A system of combining words into sentences with rules that govern how words work together in phrases, clauses, and sentences. Syntax
The purpose of IDEIA is identified in 4 key statements ensure kids w/disabilities guarantee a FAPE;assist states in establish early interv.srvs 4infants&toddlers w/disabilities; ensure educators&parents have the tools to improve ed. 4all kids w/disabilities;assess the effective of ed.4kids w/disabilities.
6 major principles of IDEIA 0 reject; protection in the evaluation process; FAPE; LRE; Due process procedures (procedural safeguards); Parent & student participation (shared decision making)
When IDEA-1997 was reauthorized to IDEIA-2004, all major provisions and components were still in tact but some changes were added that include the following: Paperwork reduction; short term objectives & benchmarks eliminated from IEP's; Implementation of comprehensive & multiyear (3yrs) IEP's; focus on highly qualified teachers to align IDEA with NCLB
IDEIA Part B focuses on the following: students w/dis 3-21;ed.programs in public school settings;educators, staff&other school professionals providing srvcs;yrly evals&an annual review of students program; participation in transition srvcs from partC;IEP that describes the ind. students needs.
IDEIA Part C focuses on the following: students w/dis. birth-3 yrs; family&child srvcs in natural environ (home);srvc or case manager to coordinate srvcs; evals 2x per yr w/reg reviews; participation in the transition srvcs to part B; IFSP to describe the childs&families needs.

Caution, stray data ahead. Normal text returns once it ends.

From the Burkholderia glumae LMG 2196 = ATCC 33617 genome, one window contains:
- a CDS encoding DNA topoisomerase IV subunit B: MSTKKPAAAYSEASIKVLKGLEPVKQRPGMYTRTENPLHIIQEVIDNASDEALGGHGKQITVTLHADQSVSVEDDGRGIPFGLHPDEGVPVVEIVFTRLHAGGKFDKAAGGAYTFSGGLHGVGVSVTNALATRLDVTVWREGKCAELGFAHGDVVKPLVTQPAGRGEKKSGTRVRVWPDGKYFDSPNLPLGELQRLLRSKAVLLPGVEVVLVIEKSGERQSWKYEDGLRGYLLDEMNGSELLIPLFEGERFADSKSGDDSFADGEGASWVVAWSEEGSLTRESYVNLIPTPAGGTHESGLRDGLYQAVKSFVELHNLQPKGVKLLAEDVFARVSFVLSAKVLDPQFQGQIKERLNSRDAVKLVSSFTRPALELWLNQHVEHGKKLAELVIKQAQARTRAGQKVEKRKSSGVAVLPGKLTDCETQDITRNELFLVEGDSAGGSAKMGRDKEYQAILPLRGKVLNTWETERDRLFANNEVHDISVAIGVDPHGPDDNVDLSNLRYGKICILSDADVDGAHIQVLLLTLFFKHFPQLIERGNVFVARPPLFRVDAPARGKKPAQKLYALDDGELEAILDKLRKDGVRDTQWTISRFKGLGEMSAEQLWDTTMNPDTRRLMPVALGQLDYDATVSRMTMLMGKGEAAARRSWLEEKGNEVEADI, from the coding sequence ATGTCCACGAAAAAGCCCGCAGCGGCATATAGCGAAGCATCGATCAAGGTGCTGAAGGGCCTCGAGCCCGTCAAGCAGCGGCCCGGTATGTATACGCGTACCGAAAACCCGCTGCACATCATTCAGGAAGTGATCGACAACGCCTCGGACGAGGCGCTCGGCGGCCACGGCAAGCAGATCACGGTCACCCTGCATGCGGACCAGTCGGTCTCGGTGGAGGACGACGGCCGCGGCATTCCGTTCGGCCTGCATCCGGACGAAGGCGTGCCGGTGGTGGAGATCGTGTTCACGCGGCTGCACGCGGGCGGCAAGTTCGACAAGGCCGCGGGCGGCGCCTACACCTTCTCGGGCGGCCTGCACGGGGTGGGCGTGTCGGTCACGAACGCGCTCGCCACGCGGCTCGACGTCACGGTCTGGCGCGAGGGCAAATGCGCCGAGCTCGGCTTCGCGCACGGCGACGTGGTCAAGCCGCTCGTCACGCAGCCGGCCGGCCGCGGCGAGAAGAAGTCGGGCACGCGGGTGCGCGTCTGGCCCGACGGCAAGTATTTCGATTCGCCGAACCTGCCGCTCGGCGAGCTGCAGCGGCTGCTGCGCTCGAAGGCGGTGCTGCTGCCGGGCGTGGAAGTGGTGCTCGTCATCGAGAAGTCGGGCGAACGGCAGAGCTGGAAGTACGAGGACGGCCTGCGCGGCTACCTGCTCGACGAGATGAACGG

Though they are still a form of Special Education but are no longer included in the federal special education laws. Separate laws, funding & requirements are established. They require mod&accom to the gen ed. curriculum, as well as for inst. activities. Gifted and Talented students
Based on the segregation of students according to race, it was tried at the Supreme Court who ordered that education must be on equal terms for all children. Brown vs. Board of Education 1954
Determined the tracking system for reg. & special ed. students based on intelligence scores was discriminatorily unconstitutional for some populations of students and could not be used. Hobson vs. Hanses 1967
Determined that financial problems cannot be a reason for the lack of appropriate programs to children with disabilities. Mills vs. Board of Education 1972